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May 29, 2020

Adidas and Allbirds aim for lowest carbon footprint sports shoe

Sustainable footwear brand Allbirds has joined forces with German sportswear giant Adidas to develop a sports performance shoe with what they say will be the lowest ever carbon footprint.

By Beth Wright

Sustainable footwear brand Allbirds has joined forces with German sportswear giant Adidas to develop a sports performance shoe with what they say will be the lowest ever carbon footprint.

The partnership will see both brands innovate on manufacturing and supply chain processes, in addition to exploring renewable material resources, with the aim of developing a product to launch in 2021. 

The ultimate aim, however, is to drive an industry shift in how brands globally develop and manufacture products, and accelerate efforts to reduce the 700m metric tonnes of carbon dioxide emitted by the footwear industry annually.

“Our brands don’t want to just participate in the sustainability conversation, we want to continue being catalysts and creators of substantial improvement,” says James Carnes, vice president of Adidas brand strategy. 

Tim Brown, co-CEO of Allbirds, adds: “There is an urgent need to reduce our global carbon number, and this mission is bigger than just Allbirds or Adidas. Whether we realise it or not this is a race that we are all running together as a planet and it is one that trumps the day-to-day competition of individual companies. I am hopeful that this partnership will be an example for others to follow as we pursue a more sustainable, net-zero carbon future.”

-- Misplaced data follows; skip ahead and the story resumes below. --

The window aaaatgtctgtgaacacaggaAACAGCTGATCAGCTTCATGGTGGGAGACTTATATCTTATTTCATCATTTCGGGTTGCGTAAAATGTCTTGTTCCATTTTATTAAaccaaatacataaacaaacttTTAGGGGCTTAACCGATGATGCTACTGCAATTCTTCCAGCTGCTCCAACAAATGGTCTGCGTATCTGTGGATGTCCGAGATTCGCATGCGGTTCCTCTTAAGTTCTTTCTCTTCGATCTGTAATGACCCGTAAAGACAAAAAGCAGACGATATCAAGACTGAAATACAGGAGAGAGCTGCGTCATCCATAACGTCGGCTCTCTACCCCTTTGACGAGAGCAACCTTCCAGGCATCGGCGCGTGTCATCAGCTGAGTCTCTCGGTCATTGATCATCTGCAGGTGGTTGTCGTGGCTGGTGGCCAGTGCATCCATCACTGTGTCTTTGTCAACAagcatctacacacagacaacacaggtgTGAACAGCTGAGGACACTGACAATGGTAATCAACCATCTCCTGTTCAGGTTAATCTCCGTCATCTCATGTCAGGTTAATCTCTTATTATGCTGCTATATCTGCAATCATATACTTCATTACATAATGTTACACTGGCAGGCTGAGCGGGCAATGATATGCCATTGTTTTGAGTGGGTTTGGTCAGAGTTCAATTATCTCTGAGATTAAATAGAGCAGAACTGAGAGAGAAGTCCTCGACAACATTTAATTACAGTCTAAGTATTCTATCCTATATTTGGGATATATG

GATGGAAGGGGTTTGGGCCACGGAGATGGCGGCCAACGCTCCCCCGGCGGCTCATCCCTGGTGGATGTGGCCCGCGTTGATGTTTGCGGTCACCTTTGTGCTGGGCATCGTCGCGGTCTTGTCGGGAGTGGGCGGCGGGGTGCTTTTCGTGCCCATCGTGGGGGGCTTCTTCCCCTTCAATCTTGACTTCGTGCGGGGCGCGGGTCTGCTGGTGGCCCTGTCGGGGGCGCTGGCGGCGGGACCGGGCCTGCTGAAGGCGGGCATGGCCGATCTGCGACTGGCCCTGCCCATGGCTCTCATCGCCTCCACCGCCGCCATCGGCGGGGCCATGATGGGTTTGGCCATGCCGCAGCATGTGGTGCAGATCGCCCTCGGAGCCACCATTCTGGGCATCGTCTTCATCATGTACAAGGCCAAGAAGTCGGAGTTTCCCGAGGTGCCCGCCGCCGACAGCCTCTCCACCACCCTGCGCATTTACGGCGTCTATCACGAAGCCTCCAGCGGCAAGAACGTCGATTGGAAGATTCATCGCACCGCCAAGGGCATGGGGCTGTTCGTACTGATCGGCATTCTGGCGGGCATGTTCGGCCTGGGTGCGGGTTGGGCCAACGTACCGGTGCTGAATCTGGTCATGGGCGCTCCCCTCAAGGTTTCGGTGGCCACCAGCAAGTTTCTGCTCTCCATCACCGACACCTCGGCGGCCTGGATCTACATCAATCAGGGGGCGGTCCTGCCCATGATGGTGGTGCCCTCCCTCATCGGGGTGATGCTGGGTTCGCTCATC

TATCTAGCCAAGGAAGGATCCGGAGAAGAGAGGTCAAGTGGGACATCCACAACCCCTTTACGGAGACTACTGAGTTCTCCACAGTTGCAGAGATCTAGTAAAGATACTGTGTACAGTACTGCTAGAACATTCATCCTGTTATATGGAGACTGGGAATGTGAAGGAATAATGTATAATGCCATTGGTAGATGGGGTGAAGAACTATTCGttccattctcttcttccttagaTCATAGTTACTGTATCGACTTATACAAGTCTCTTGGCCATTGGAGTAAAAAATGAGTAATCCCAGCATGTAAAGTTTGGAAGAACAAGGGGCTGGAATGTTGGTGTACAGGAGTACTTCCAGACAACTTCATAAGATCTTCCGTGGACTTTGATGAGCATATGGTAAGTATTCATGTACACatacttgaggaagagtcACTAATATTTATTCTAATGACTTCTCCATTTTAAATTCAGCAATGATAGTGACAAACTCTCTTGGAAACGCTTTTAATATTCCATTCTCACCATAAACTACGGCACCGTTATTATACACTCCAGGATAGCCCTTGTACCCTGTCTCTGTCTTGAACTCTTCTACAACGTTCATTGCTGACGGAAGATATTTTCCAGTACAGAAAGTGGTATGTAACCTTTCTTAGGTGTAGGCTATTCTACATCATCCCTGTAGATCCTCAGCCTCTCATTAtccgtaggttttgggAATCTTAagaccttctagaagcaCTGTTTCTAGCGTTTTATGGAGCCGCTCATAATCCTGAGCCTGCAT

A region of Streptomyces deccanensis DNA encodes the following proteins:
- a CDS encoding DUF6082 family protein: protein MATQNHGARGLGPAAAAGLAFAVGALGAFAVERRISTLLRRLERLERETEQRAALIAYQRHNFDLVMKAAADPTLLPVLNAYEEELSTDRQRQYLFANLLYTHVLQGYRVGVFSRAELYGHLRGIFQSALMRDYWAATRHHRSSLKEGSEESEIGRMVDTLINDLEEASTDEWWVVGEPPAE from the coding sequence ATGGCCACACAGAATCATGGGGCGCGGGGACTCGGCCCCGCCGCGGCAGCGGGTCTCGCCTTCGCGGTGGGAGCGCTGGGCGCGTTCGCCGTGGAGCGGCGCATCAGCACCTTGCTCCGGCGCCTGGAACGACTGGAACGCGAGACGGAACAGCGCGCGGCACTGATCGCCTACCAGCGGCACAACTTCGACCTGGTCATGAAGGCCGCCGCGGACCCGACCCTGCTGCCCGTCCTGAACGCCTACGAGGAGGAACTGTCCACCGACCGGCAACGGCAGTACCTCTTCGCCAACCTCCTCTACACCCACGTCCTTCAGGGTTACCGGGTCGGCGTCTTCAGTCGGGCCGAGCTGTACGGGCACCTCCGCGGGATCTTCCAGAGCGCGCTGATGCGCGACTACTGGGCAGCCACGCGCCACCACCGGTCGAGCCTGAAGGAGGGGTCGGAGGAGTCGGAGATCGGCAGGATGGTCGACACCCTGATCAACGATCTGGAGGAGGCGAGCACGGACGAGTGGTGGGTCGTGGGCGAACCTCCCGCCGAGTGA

To create a product with the lowest carbon footprint possible, the brands will closely consider material choices, manufacturing facilities, and transportation methods that utilise renewable energy and fuels.

Currently, the average running shoe has a carbon footprint of approximately 13.6 kg CO2. The figure compares to a standard sneaker that Allbirds says has a carbon footprint of 12.5 kg CO2e, based on its Life Cycle Assessment tool, which measures end-to-end carbon emissions and was developed as part of its bid to label all of its products with a carbon footprint.

The tool will be used to analyse the carbon footprint of Adidas’ and Allbirds’ new performance shoe to ensure the brands are holding themselves to the highest standards.

“Our great hope is that this partnership will catalyse other people to share both their best ideas and research so that we can work together in the fight to live more sustainably,” says Brown. “This is a problem that won’t be solved by one company alone.”

Adidas has committed to a 30% reduction in its carbon footprint by 2030 and achieving carbon neutrality by 2050 as part of its End Plastic Waste initiative. Meanwhile, Allbirds’ ‘Tread Lighter’ programme represents its ongoing practices to measure and reduce emissions across the entirety of the business, offsetting anything remaining to maintain a 100% carbon neutral business.

Allbirds entered the performance market at the end of last month with the launch of its first running shoe made from renewable natural materials including eucalyptus tree fibre, Merino wool, and sugarcane.

The Dasher is also the first Allbirds product to display a physical Carbon Count label and emits 9 kg of carbon dioxide per pair, nearly 30% lower than the estimated average sneaker, according to the firm. 

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